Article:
Wednesday, May 27, 2009

A Message To Young Lawyers As The Recession Worsens: A Time To Kill

I have to laugh every time I hear that the "recession may end sometime this year." A "recession" is a period of time when there is "a period of negative growth, usually during two consecutive quarters."

So when there is two consecutive quarters of growth, or no "negative" growth, we are technically out of a recession.

But this economy is done, for a while. A long while. It's comical but true that many people believe the "end of the recession" means that things will "go back" to the way they were.

They won't.

Life in America has changed, it's just waiting for people to catch up

Young lawyers need to catch up, quick.

Based on my unscientific study, i.e. reading things like the ABA Journal and talking to recent graduates, there are no jobs.

BigLaw is deferring start dates (read: here's some money because we feel bad we can't afford to actually hire you, and will officially kick you to the curb in a few months when we come to terms with reality), government agencies (prosecutor and public defender offices) are on extended hiring freezes, and small firms are picking up lawyers who have a "book of business" and don't need any training.

This is a terrible time to be graduating law school, and it is to those that I write this post.

The disillusionment must be painful. Those that actually went to law school due to some corny passion (that I had) to be a "lawyer," must be wondering what the hell you're going to do. Those that went to collect that $150,000 BigLaw salary at the end of the "rainbow" that you were "promised," well, you're having a different kind of pain.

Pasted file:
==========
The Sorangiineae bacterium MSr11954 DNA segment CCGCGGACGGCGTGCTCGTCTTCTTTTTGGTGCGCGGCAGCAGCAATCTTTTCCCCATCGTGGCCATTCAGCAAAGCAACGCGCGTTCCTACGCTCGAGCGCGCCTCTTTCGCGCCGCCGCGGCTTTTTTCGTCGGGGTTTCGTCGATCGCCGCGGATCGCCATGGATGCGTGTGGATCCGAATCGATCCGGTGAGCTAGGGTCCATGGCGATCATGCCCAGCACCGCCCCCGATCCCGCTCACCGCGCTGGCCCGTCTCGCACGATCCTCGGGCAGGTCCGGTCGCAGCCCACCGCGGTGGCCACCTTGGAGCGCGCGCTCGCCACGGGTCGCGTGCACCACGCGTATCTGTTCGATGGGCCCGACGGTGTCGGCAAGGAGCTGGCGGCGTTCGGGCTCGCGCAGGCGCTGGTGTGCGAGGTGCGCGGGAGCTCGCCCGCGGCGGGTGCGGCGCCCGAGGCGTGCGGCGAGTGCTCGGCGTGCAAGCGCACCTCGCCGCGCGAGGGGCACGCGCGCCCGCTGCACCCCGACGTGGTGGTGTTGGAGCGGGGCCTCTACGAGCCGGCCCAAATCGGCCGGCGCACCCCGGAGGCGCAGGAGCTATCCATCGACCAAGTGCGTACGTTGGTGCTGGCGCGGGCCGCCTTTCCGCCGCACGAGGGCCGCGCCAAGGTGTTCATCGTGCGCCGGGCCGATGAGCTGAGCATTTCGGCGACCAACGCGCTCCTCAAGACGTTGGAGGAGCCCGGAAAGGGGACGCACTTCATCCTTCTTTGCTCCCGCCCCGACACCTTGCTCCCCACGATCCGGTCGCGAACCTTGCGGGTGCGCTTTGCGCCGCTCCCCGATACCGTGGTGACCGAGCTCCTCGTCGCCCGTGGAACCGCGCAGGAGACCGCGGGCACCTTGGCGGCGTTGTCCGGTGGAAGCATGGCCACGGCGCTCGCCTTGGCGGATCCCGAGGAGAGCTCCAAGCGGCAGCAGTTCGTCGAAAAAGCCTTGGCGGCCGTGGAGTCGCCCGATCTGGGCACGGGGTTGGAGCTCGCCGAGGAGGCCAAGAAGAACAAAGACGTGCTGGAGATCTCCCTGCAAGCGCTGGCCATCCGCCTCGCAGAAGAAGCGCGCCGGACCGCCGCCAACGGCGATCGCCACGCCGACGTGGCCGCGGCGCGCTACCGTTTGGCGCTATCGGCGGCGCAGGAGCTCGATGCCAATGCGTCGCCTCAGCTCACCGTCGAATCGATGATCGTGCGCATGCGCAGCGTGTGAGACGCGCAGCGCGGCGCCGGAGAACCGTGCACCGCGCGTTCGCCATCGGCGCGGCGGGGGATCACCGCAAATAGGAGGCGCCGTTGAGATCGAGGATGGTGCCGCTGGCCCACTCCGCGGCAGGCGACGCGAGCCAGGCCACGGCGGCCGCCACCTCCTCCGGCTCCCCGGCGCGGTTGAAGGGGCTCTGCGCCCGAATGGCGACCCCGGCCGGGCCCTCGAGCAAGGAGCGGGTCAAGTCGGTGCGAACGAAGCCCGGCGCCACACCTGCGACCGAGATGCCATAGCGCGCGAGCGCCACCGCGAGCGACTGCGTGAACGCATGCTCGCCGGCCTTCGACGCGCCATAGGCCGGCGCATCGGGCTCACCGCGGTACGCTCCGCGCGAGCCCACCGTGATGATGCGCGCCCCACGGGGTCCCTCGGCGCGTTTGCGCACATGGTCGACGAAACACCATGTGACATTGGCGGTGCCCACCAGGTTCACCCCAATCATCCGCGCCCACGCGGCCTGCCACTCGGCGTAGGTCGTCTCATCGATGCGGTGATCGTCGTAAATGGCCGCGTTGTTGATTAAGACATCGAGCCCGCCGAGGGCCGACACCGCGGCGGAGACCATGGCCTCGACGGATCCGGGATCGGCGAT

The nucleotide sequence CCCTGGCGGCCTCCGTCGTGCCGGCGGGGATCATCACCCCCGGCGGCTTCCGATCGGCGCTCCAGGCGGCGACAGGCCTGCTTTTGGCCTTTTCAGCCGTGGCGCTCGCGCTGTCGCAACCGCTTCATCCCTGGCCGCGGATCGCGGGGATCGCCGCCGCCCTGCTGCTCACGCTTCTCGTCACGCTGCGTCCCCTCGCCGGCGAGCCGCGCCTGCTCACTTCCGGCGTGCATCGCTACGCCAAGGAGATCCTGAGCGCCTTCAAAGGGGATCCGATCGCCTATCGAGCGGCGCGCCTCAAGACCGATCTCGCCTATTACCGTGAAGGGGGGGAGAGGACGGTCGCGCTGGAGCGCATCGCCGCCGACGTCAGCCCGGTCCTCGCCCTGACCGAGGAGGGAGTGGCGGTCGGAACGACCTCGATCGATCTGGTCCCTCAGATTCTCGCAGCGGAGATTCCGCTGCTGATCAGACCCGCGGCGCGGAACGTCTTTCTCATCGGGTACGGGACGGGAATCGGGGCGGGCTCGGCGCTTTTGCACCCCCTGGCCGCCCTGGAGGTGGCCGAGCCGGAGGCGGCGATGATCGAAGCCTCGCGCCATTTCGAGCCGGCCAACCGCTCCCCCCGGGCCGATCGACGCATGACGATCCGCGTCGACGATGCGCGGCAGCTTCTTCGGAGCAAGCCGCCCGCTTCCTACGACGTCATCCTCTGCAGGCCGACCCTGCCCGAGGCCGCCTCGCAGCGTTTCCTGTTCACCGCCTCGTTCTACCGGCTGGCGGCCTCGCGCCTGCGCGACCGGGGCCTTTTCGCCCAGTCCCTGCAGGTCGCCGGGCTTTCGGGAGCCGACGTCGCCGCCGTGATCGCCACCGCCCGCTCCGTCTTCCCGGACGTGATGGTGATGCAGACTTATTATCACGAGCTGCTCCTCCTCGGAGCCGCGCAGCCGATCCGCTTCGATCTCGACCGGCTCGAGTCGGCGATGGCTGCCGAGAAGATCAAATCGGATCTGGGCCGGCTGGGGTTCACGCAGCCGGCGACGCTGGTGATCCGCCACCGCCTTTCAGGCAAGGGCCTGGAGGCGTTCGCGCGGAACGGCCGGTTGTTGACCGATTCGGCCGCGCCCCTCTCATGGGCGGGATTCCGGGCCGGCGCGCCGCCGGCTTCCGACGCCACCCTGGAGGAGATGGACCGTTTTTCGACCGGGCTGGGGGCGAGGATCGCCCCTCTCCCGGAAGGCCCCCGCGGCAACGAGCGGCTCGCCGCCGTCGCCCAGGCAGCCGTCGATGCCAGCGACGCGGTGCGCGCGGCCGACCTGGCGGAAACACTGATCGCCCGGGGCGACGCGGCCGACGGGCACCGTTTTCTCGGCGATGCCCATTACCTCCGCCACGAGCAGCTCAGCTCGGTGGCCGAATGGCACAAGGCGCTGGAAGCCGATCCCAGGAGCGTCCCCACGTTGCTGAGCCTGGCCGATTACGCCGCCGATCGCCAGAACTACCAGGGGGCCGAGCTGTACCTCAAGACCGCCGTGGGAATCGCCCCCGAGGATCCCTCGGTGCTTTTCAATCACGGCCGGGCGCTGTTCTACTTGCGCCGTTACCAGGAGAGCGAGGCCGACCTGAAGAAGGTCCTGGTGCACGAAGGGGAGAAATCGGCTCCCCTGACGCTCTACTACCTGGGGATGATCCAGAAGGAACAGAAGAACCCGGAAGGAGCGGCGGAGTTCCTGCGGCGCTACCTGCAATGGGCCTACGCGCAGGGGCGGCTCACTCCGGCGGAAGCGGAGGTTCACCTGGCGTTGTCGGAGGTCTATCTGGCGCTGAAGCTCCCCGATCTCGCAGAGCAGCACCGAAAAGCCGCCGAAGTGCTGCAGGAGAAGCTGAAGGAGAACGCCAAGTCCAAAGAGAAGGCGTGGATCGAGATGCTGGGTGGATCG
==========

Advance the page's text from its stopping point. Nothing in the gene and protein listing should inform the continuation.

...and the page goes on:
To those that truly want to be "lawyers," meaning you want to represent clients, think about this: assume you won't get a job. If this is the case, what are you going to do? Sit home? Send out resumes? Hope?

How about making yourself available to a lawyer in the field you want to go in to? Make a list of the best lawyers in your desired field, meet them (find a way to meet them in a social setting) and offer yourself to work for them. Yes, for free. (BigLaw rejects please don't throw up on your monitor).

Do it for a month, two months. See where it gets you. Will the experience hurt your chances to get a job?


I mentioned this to a newly minted lawyer by saying "Find a lawyer, not a job." He responded by asking if I had any openings. Wrong response. None of these lawyers have any "openings." Create the opening.

Ever see "A Time to Kill?" If not, rent it, and watch the scene when Sandra Bullock is trying to latch on to a job working with Matthew McConaughey. She is relentless. It's exactly what I am talking about.

And to you BigLaws who are figuratively, or maybe literally thinking of who to sue for lack of receiving your entitled job churning billable hours? Go find a job selling Amway or Mary Kay. It was all about the money anyway, why concern yourself with how you make it?

Located in Miami, Florida, Brian Tannebaum practices Bar Admission and Discipline and Criminal Defense. Read his free ebook The Truth About Hiring A Criminal Defense Lawyer. Please visit



Anonymous said...

Local or state bar associations often have pro-bono opportunities for new lawyers looking for experience, especially in bigger cities. If you are willing or somehow able to work for free for a short time then the experience is there for the taking.

The problem is: who has the funds to do that, other than those with a family willing to shoulder some of the burden or a bread-winning spouse or partner? It's easy to say "work for free" but it's not so easy to actually do.